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Something in the back of my head is telling me I'm missing something obvious here.

I'm integrating an existing java project with a third-party api that uses an md5 hash of an api key for authentication. It's not working for me, and during debugging I realized that the hashes I'm generating don't match the examples that they've supplied. I've found some websites that create MD5 hashes from strings to check their examples, and as far as I can tell I'm wrong and they're right.

for example, according to this website, the string "hello" generates a hash of "5d41402abc4b2a76b9719d911017c592". (FWIW I don't know anything about this website except that it seems to correctly hash the examples that I have). When I run it through my code I get:

XUFAKrxLKna5cZ2REBfFkg==

Here is the simple method I'm using to generate the md5 hash/string.:

private String md5(String md5Me) throws Exception {
    MessageDigest md = MessageDigest.getInstance("MD5");
    md.reset();
    md.update(md5Me.getBytes("UTF-8"));

    return Base64.encodeBase64String(md.digest());
}

I used a very similar method to successfully authenticate a different API using the SHA1 algorithm last week. I'm wondering if the problem is related to the org.apache.commons.net.util.Base64.encodeBase64String... Any help is greatly appreciated, if only some tests to see if the byteArray is correct but the converted string is wrong.

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1  
md.digest() should contain bytes you are looking for, you encode them further using Base64 algorithm and get different result –  hoaz Nov 30 '12 at 19:32
    
I need to convert those bytes into a String for an http request, is there a better way to do that? –  eric Nov 30 '12 at 19:33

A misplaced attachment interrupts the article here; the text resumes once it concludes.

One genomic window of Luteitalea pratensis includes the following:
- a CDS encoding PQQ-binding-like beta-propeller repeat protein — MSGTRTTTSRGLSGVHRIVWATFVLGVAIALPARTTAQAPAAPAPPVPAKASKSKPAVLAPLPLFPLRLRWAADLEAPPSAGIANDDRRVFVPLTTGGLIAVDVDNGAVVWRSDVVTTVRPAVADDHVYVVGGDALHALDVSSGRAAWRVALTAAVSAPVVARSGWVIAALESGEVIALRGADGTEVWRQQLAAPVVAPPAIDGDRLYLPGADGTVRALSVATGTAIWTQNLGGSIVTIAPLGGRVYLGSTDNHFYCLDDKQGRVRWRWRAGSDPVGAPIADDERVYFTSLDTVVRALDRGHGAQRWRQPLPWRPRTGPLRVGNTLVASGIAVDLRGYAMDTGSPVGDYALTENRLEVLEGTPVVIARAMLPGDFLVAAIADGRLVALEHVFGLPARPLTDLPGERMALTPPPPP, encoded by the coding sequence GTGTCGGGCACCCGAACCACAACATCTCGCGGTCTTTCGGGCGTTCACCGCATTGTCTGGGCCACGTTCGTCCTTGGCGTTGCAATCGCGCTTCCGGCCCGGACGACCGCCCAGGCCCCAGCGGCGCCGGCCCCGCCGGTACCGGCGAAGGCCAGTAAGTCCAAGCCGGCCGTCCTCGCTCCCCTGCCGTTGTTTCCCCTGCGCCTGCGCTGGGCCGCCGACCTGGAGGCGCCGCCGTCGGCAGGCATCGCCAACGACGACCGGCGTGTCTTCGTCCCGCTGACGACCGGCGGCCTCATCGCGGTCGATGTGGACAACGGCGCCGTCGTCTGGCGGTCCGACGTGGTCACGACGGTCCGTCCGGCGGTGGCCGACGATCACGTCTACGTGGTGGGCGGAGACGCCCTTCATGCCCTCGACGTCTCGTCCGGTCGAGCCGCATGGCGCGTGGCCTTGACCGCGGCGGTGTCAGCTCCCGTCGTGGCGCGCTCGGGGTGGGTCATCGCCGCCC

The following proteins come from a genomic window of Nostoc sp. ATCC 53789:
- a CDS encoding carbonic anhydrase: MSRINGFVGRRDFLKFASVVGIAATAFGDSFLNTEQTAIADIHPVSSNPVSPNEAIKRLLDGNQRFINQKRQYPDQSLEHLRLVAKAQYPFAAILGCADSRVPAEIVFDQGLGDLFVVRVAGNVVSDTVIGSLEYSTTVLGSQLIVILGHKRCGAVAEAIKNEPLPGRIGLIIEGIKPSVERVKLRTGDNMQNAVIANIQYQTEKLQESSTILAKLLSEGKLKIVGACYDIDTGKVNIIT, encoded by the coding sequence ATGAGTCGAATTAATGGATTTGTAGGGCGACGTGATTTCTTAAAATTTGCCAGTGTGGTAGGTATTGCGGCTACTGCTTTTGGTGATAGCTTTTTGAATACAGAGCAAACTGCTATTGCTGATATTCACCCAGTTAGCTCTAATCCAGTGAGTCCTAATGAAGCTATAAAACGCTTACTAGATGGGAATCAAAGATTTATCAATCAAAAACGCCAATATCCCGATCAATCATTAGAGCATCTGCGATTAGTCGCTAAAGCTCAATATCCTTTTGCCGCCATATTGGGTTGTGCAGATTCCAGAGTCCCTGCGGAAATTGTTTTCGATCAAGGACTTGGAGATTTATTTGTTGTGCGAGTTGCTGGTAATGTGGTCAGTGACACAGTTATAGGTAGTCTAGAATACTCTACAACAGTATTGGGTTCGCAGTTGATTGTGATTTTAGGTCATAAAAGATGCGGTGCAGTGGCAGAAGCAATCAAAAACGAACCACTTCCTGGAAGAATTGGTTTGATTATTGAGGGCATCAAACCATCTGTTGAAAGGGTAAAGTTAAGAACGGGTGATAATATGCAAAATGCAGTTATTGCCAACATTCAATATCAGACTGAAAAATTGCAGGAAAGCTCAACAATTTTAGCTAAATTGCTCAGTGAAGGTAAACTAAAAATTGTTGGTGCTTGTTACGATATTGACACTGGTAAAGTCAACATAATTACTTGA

1  
new String(byte[] bytes) –  Andy Nov 30 '12 at 19:34
1  
The problem I guess is in different text encodings stackoverflow.com/questions/6839969/… –  outellou Nov 30 '12 at 19:35
1  
If you have the optional of using external libraries, Apache Commons DigestUtils will create MD5 hashes for you, and has been battle tested in numerous apps. –  Perception Nov 30 '12 at 19:37

2 Answers 2

up vote 3 down vote accepted

for example, according to this website, the string "hello" generates a hash of "5d41402abc4b2a76b9719d911017c592". (FWIW I don't know anything about this website except that it seems to correctly hash the examples that I have). When I run it through my code I get:

XUFAKrxLKna5cZ2REBfFkg==

Both are correct ways of representing the same sixteen-byte hash. 5d41402abc4b2a76b9719d911017c592 represents each byte of the hash as two hexadecimal digits, whereas XUFAKrxLKna5cZ2REBfFkg== uses Base-64 to represent every three bytes of the hash as four characters.

To generate the hexadecimal-version that this third-party API is expecting, you can change this:

Base64.encodeBase64String(md.digest());

to this:

String.format("%032x", new BigInteger(md.digest()));

(mostly taken from this StackOverflow answer).

However, you might want to consider using an external library for this. Perception, in a comment above, mentions Apache Commons DigestUtils. If you use that, you'll want the md5hex method.

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Marking this as correct since it solves my problem, explains what the hell is happening, and references Perception's suggestion to use DigestUtils (which works also). Thanks! –  eric Nov 30 '12 at 19:50
    
@eric: You're welcome! –  ruakh Nov 30 '12 at 19:52

The md5 Hash algorithm is part of the core java API so there is no need for any external libraries. Here is the method I used to encrypt a password with MD5.

import java.security.MessageDigest;

/**
 * Use to encrypt passwords using MD5 algorithm
 * @param password should be a plain text password.
 * @return a hex String that results from encrypting the given password.
 */
public static String encryptPassword(String password) {
    try {
        MessageDigest md = MessageDigest.getInstance("MD5");
        md.update(password.getBytes());

        byte byteData[] = md.digest();

        StringBuffer hexString = new StringBuffer();
        for (int i=0;i<byteData.length;i++) {
            String hex=Integer.toHexString(0xff & byteData[i]);
            if(hex.length()==1) hexString.append('0');
            hexString.append(hex);
        }
        return hexString.toString();
    }
    catch(java.security.NoSuchAlgorithmException missing) {
        return "Error.";
    }
}
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